SYDNEY (AFP) - Australia's mining-powered economy expanded a modest 0.6 per cent in the three months to September and 2.3 per cent on-year, according to data that came in short of consensus on Wednesday.
The Australian Bureau of Statistics figures compared with analyst forecasts of 0.8 per cent for the quarter and 2.6 per cent on-year, underscoring the challenges for the commodity-rich nation as it transitions away from a decade of dependence on mining.
The Australian dollar dipped on the disappointing data, which was seen as increasing the case for stimulatory interest rate cuts, slipping to 90.90 US cents from 91.35 US cents before its release.
Commodities continued to underpin growth, contributing 0.3 per cent to the increase in gross domestic product in the quarter, according to the ABS.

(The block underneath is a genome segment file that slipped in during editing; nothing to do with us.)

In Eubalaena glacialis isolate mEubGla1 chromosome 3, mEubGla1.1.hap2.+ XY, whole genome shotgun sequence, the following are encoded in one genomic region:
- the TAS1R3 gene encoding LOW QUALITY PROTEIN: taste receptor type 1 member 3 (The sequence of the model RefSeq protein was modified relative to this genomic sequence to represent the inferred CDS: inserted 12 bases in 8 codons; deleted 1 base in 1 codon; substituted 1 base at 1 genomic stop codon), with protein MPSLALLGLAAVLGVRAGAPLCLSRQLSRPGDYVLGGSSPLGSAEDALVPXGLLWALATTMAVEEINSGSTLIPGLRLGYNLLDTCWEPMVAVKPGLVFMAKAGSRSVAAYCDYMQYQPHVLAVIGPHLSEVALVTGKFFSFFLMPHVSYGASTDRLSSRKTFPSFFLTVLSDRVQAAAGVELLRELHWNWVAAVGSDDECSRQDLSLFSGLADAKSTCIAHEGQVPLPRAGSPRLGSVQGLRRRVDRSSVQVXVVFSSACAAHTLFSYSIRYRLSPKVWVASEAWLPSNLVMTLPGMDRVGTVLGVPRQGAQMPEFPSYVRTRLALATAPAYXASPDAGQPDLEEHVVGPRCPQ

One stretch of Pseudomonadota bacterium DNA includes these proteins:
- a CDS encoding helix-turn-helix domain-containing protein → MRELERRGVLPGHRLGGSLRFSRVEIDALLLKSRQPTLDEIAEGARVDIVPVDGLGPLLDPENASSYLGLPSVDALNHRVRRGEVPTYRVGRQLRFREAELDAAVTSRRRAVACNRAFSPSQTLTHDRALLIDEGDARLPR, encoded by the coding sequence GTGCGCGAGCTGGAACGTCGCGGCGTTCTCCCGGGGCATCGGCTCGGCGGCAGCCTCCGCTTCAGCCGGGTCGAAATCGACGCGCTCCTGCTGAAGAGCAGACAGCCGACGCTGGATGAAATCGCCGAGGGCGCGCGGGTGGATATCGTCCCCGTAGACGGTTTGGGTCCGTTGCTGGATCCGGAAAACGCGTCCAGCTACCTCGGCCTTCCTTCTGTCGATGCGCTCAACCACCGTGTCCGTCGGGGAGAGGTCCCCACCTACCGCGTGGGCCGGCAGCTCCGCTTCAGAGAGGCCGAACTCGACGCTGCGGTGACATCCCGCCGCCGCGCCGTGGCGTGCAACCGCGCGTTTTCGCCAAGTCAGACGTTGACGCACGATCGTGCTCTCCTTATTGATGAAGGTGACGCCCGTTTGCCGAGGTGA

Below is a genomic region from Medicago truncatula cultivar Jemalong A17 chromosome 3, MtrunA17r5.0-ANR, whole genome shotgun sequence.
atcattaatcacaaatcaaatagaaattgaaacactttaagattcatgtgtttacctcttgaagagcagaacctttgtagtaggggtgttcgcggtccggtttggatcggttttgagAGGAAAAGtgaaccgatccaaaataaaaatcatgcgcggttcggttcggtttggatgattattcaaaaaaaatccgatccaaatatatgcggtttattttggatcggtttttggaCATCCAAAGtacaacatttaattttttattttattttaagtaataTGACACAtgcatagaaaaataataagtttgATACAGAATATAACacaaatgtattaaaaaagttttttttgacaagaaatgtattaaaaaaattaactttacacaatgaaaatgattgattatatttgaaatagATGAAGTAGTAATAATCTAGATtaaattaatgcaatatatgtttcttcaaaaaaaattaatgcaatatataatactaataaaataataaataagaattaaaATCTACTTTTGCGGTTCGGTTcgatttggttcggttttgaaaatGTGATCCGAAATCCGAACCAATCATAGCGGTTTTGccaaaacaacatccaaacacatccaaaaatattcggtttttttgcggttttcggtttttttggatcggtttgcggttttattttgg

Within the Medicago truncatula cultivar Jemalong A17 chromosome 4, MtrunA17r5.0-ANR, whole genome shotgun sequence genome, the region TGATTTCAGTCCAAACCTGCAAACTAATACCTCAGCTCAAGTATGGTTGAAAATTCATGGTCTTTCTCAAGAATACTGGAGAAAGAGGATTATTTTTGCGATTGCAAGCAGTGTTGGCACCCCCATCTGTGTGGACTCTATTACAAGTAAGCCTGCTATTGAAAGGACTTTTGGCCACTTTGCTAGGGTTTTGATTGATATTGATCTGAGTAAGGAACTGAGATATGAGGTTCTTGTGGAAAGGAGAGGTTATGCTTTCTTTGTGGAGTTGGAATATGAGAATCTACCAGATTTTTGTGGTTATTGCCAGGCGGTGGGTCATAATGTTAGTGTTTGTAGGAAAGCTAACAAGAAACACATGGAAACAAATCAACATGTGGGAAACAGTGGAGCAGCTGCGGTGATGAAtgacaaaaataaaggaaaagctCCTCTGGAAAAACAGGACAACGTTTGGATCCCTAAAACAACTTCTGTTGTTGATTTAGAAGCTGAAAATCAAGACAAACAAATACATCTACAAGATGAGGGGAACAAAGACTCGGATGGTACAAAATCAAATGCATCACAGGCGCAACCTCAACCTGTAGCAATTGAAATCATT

But Australia's terms of trade, a measure of export prices versus import prices, fell 3.3 per cent in the quarter as commodity prices plunge amid slowing demand from China and new supply flooding the market.
The year-on-year growth rate of 2.3 per cent was well below long-term averages of about 3.25 per cent.
Australia's central bank left interest rates on hold at their record low 2.50 per cent on Tuesday as earlier cuts continue to trickle down through the economy.